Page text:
Josh: But that's where Paladino comes in handy. I don't think Rick Lazio would have posed a threat to Cuomo under any circumstances, but I think he might have made a better-than-expected, Bill Thompson-like showing precisely for that reason: there would not have been an awful lot of motivation for any Democrats to turn out. Now Cuomo is in a War on Extremism. He's what's standing between New York and the angry guy with the baseball bat. That might be a reason for casual Democrats and independents who aren't particularly pro-Cuomo to go out and vote for him.
Josh: But tell me more about Bills country. What's the best (realistic) case for Paladino in terms of capitalizing on the local-guy enthusiasm up there? Is it that the same people who turned out for him in the primary turn out again, plus a bunch of independents, and the reliably Democratic-voting Democrats in Buffalo proper stay home?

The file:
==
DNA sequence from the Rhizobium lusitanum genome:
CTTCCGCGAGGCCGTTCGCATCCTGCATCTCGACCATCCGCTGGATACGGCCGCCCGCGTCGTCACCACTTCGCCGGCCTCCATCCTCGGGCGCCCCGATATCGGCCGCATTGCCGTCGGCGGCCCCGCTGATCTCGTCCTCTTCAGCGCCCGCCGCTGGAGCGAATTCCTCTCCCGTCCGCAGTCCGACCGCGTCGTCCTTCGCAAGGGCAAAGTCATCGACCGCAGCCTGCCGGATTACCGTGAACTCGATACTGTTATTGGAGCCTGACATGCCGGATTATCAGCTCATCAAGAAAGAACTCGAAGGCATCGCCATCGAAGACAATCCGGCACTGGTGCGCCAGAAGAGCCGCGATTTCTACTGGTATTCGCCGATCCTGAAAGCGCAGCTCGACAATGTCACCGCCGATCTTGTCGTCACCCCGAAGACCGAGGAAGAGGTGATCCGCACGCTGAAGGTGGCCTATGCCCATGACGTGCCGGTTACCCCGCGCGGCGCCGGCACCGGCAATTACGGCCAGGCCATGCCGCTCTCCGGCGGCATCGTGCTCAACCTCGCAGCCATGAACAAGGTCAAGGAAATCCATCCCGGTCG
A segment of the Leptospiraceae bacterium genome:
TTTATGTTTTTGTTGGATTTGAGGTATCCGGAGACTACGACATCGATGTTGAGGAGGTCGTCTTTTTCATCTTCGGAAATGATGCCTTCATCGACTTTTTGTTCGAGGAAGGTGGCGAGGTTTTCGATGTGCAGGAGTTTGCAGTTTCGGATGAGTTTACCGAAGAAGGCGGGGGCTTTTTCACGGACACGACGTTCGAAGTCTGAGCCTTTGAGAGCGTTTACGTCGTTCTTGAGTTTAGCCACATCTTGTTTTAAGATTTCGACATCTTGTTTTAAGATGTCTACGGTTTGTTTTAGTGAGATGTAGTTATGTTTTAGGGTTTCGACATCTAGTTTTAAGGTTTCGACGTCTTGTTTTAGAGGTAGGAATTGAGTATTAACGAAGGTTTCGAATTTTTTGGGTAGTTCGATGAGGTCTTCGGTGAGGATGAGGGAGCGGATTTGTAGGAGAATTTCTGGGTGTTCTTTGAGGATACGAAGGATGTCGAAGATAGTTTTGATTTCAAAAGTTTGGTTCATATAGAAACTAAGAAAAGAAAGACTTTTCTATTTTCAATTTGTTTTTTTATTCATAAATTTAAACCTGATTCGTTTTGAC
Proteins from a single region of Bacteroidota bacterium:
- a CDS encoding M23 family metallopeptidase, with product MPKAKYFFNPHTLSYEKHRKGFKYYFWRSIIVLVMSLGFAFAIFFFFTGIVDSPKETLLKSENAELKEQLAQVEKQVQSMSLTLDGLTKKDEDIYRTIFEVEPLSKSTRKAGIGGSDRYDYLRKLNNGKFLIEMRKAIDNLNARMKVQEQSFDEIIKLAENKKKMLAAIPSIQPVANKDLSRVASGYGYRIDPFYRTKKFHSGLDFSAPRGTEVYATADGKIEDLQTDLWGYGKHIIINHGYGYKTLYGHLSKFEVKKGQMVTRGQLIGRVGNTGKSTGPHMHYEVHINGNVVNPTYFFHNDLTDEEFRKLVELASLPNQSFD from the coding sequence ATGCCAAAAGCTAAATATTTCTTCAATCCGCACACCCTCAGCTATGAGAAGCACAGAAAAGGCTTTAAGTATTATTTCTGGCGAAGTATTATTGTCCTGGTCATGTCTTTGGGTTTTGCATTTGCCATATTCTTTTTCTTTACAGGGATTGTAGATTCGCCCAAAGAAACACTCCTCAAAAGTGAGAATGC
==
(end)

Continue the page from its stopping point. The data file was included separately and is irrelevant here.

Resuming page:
Robert: A lot of people in Erie County are going to show up to vote—and vote for Paladino. But that’s just one county. The question is: Will he be like Barry Goldwater in 1964, where his supporters are really energized but they’re just a really energized minority? I don’t see this as a rout like that race, or Cuomo getting Spitzer’s winning margin four years ago. The bottom line is you can’t do a daisy commercial with Paladino because he’s not carrying the nuclear football. (Ultimately, if New York elects an “extremist,” we won’t go to war with Venezuela or deport Enemies of the State.)
Robert: The Cuomo people probably want to borrow a page from that famous gubernatorial race in Louisiana between Edwin Edwards and former Klansman David Duke where people had Edwards’ bumperstickers saying: “Vote For the Crook. It's Important.” But I just don’t seeing that kind of level of fear or mobilization happening in New York. People assume that Cuomo will win and don’t really want to vote for him—which is really worrying Team Cuomo.